As temperatures rise again this week, please remember to leave your furry friends at home. Car temperatures still reach over 120°F in minutes, even with a window cracked or when parked in the shade.— Tigard Police (@TigardPolice) July 12, 2022
If you see an animal in a hot car, please call non-emergency at 503-629-0111. pic.twitter.com/csiYqOuAp0
Later, when the timer passed 15 minutes, the RSPCA official shared that the car had begun to feel like an oven and pointed out that he had turned bright red and was dripping with sweat. "We've just passed the 15-minute mark just feels like an oven in here. I'm bright red, absolutely dripping with sweat. [It] is really, really, really hot in this car. The temperature just keeps going up guys. We are now at 48.8°C degrees (119.84°F)," he said. "It's coming up to 17 minutes any second now. And the temperature a few seconds ago has just soared past 50°C (122°F) degrees and it just passing 20 minutes and yeah the temperature is still rising."
Please retweet, if you see a dog in a hot car call 999 or your emergency services immediately🐶🔥☀️— Animal Adoptions UK 🐕🦺🐈🐎❤️ (@AdoptionsUk) July 19, 2022
Information from the RSPCA 👇https://t.co/aw0ZcUMcrT
DOGS DIE IN HOT CARS !#dogs #heatwave pic.twitter.com/GSSErycNrg
He concluded the demonstration after being in the hot car for a little over 25 minutes. "We are now looking at a temperature in this car of 53.1°C (127.58°F) degrees. Just over 25 minutes, which if you can imagine probably isn't even a shopping trip for some people when we may see a dog being left in a car. In that time the temperature has gone from 23.3°C to 57.1°C degrees inside this car," he said. "It is absolutely boiling. It's so hot. As I said red-faced, sweaty, breathing differently, feel my heart beating. A real eye opener to what it is like in the car in this sort of environment. As I said, [I've] been in here for 26 minutes and I cannot imagine what this would do to a dog. If you see a dog in a hot car in distress make sure you call 999 (the national emergency response service in the UK) and hopefully this video will just help get the message out there that this is so dangerous for dogs. Never leave a dog in a hot car."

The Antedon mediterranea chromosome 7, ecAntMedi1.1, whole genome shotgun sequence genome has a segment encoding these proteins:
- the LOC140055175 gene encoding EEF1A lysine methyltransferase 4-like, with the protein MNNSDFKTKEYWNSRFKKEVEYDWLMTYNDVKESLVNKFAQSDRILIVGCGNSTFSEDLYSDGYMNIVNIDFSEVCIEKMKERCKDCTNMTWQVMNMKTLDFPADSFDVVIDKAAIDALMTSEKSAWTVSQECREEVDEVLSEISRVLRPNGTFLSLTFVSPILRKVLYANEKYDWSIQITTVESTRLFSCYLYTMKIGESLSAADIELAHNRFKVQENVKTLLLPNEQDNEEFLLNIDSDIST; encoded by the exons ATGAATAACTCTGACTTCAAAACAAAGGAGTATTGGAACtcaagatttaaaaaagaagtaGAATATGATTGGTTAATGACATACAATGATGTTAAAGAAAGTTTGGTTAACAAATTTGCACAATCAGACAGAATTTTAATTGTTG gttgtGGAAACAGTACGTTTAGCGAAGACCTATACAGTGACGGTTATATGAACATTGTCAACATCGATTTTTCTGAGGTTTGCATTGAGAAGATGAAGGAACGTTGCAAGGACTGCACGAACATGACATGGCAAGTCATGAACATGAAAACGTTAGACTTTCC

@rspca_official 🐶 🚗 If you see a dog in distress inside a hot car, call 999 immediately! #RSPCA #Summer #dogsdieinhotcars ♬ original sound - RSPCA_Official
Speaking to Bored Panda, an RSPCA representative named Suzanne Norbury said: "When reporting incidents relating to specific dogs being left in hot cars, we always urge people to dial 999 and ask for the police, as they can often attend much more quickly than ourselves. Additionally, police officers also have the power to enter a vehicle to remove an animal from danger. If the situation becomes critical for the dog and the police are too far away or unable to attend, many people's instinct will be to break into the car to free the dog. It's only natural for animal lovers to take action when they see a dog in distress in a hot car. We urge people to tell the police what they intend to do, why, and to take images/footage of the dog and the names and numbers of witnesses to the incident, in case they need to defend their actions later."